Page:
The inspector general for the U.S. Department of Justice is investigating shots fired by federal agents that apparently went unreported following a fatal confrontation in January between authorities and militiamen in Southeast Oregon.
The revelation came at a news conference in Oregon on Tuesday, as investigators revisited the final moments of LaVoy Finicum and offered new details on his shooting death.
The Arizona rancher and anti-government protester was the lone armed occupier of the Malheur National Wildlife Refuge to be killed during the 41-day standoff.
Five shots were fired at the pickup truck Finicum was driving, according to investigators. Three of those shots came from Oregon State Police troopers as Finicum sped away from the traffic stop toward an FBI roadblock.
Three more shots, all fired by state troopers, struck and killed Finicum after he got out of the vehicle, Deschutes County Sheriff Shane Nelson said Tuesday.
Malheur County District Attorney Dan Norris said all of the shots fired by state troopers during the traffic stop-turned-chase were justified “and, in fact, necessary.”
But two shots, fired by unknown persons from the FBI’s Hostage Rescue Team as Finicum exited the truck, were not disclosed to state and federal investigators in the wake of his death. At least one of those shots hit the truck but missed its occupants.
“The question of who fired those shots has not been resolved,” Nelson said.
He led the joint news conference Tuesday in Bend, Ore., on the Jan. 26 shooting, releasing cellphone video footage shot inside the truck at the time of Finicum’s death.
The Malheur National Wildlife Refuge takeover lasted for 41 days, from Jan. 2 to Feb. 11. The Ammon Bundy-led protesters demanded the release of two Oregon ranchers convicted of starting fires that spread onto federal land.
The armed protesters, Finicum among them, were outspoken about their cause and their willingness to fight and die for it.
Finicum was driving a pickup truck out of the refuge when it and another vehicle, with Bundy and others inside, were pulled over by authorities. While the other car surrendered, Finicum sped away, reaching speeds of more than 70 mph, according to the FBI.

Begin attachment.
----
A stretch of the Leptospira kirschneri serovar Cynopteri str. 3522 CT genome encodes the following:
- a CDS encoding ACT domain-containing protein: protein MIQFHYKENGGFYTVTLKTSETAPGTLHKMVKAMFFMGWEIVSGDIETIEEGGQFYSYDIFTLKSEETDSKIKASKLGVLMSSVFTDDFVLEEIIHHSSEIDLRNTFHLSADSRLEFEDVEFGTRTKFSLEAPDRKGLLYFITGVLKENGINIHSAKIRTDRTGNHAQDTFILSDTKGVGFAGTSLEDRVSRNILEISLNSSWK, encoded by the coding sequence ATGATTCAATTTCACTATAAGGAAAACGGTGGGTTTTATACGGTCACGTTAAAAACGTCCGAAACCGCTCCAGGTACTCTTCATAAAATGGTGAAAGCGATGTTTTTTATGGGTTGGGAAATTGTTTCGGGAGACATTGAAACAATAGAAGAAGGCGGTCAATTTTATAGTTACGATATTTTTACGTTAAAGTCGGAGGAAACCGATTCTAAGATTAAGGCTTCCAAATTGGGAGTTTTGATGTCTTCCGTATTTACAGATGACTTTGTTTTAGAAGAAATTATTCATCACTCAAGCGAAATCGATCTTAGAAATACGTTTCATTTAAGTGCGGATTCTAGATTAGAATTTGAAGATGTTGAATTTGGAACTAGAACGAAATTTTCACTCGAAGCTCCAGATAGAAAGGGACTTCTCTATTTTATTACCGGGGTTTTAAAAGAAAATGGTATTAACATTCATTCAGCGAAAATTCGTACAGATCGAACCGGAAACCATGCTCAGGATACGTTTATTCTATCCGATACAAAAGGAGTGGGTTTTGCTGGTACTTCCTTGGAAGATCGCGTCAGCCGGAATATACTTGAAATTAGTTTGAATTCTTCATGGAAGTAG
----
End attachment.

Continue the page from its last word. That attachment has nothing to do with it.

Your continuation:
The cellphone footage, shot by Shawna Cox, 59 of Utah, and released Tuesday, picks up as Finicum and the others are discussing what to do after they are initially stopped by law enforcement.
Finicum yells to the officers, who identify themselves at Oregon State Police, that they are going to meet with the sheriff to negotiate. He tells them they will have to shoot him to stop him.
After trying unsuccessfully to call for reinforcements — the militants didn’t have cell service — Finicum speeds off as the others duck down.
Cox later alleged that officers fired hundreds of bullets at the truck, but her claim was not supported by the video evidence presented at Tuesday’s conference.
Authorities did fire tear gas, flash grenades and less-lethal rounds at the truck, but only eight bullets were fired during the confrontation, investigators said.
After Finicum exits the vehicle, Cox’s cellphone video captures the sound of officers telling him to get on the ground. In response, Finicum repeatedly says, “You’re going to have to shoot me.”
As an Oregon trooper crept closer to Finicum to attempt to subdue him with a Tazer, Finicum reached across his body under his jacket. Two officers behind Finicum opened fire, shooting him three times in the back.
All of the officers had been briefed that Finicum was seen in media reports and on social media carrying a sidearm in a shoulder holster on his left side.
None of the officers who fired will be named publicly, authorities said, citing 60 or 70 threats against them made by militants.
The Deschutes County Sheriff’s Office conducted the investigation into the state troopers’ use of deadly force and continue to investigate the two rounds fired by FBI agents. The Department of Justice has now joined that investigation.
News of the FBI’s role in the shooting could change the tone of a rally slated for Thursday in Las Vegas, when Cliven Bundy, Ammon’s father, is set to appear in federal court at 2 p.m. Cliven Bundy and more than a dozen others were indicted for their involvement in the Oregon occupation and an armed standoff with federal agents in 2014 at the Bundy’s ranch in Bunkerville.
On its Facebook page, the Bundy Ranch says it’s “planning on filling the sidewalks” outside the downtown courthouse from 10 a.m. to 2 p.m. and “then filling the courtroom.”
On Saturday, about 29 people, some of them armed, protested Finicum’s death in front the federal courthouse. A Las Vegas police supervisor described the protest as “uneventful.”
Contact Wesley Juhl at firstname.lastname@example.org or 702-383-0381. Find him on Twitter: @WesJuhl.